[Qt-creator] Some thoughts about 2.5

eike.ziller at nokia.com eike.ziller at nokia.com
Tue May 29 16:58:42 CEST 2012

On 29 May 2012, at 15:08, ext Geronimo Ma. Hernandez wrote:

> On Dienstag 29 Mai 2012, eike.ziller at nokia.com wrote:
>> On 27 May 2012, at 06:14, ext Geronimo Ma. Hernandez wrote:

>>> - support for different window (number, size, position) for debug session
>>> and editing session and each session should save column size for lists
>>> too.
>> If you mean changing the layout of the debugging mode (I'm not sure what
>> you mean): Turn Window > Views > Locked off (also available through the
>> context menu on the debugger tool bar).
> Thanks for that hint :)
> So I finally could place the variable window at the left from the editor. 
> Great!
> But I did not mean that. 
> It would be nice, if each session (edit-session and debug-session) would be 
> able to handle different split-state / -number of editors and of cause different 
> size and location of windowparts.
> As I already wrote before, during editing I like to have 4-6 editors, each 
> with different files. During debugging, I'd like to have only one editor and the 
> change in number of splitted windows should happen each time I start/stop the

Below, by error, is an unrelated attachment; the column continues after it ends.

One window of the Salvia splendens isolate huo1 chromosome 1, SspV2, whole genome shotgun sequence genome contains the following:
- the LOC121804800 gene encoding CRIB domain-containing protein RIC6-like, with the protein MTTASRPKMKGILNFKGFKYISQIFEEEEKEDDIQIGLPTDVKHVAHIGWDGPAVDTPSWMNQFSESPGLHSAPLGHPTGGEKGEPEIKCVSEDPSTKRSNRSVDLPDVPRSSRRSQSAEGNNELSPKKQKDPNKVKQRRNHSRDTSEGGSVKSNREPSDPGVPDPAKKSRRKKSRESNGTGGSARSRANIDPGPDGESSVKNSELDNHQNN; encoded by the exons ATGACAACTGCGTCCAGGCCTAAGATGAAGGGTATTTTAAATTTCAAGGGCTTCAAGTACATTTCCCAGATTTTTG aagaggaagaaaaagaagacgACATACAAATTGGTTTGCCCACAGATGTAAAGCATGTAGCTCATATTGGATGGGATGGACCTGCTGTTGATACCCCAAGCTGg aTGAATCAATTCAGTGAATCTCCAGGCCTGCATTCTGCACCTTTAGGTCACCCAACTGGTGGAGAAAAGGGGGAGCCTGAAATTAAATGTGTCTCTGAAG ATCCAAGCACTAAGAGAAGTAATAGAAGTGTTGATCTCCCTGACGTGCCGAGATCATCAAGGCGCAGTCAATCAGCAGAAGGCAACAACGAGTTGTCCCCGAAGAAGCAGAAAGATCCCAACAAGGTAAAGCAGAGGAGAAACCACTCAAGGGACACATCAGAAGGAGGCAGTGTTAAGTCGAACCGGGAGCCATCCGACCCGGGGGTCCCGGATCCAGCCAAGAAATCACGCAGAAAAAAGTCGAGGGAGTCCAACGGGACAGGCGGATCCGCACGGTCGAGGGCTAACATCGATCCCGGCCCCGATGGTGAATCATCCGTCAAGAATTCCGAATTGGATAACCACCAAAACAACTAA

> debugger.

Aha. Thanks for the clarification.

>>> - files created by "new C++-class" should automatically become part of
>>> the (active) project, or add a context menu entry for project tree-nodes
>> As stated already, doesn't work with CMake build system support in Qt
>> Creator.
> Ok - please lets take for granted, that I don't have any special interest in 
> cmake or any other build system. Its completely beyond my focus.
> The only thing I want, is an ide, that is able to import existing projects 
> (even from other build systems) and handle the tasks necessary during 
> development process - and for so: handle the build-task for me.

The decision had been made long ago that we don't want Qt Creator to actually perform a build. So we always rely on an underlying build system. How much of that build system a user must learn (e.g. to get even the simple things done) then depends heavily on the integration of that build system into Qt Creator. So, also on how well a build system can be integrated into an IDE, and also if someone took the effort to do it (or how *much* effort was spent to do it). From the Qt/Trolltech/Nokia viewpoint qmake integration was always the first priority, so that is in best shape atm. Konstantin seems to have worked on improving/replacing the cmake part, using a completely different approach than the current. Unfortunately there's nothing to show for the public (yet?), see http://lists.qt-project.org/pipermail/qt-creator/2012-March/000504.html and corresponding thread.

> Actually I use only 3 ide: netbeans, kdevelop and QtCreator and currently 
> netbeans is closest to my expectations of an c++ ide.
> netbeans generates all makefiles (and other stuff necessary for build, that I 
> don't want to care about) and it has dialogs, where I can add libraries and 
> set compiler switches. Most of them with checkbox or dropdown elements, but 
> there's also a plain text entry, where unknown options can be entered.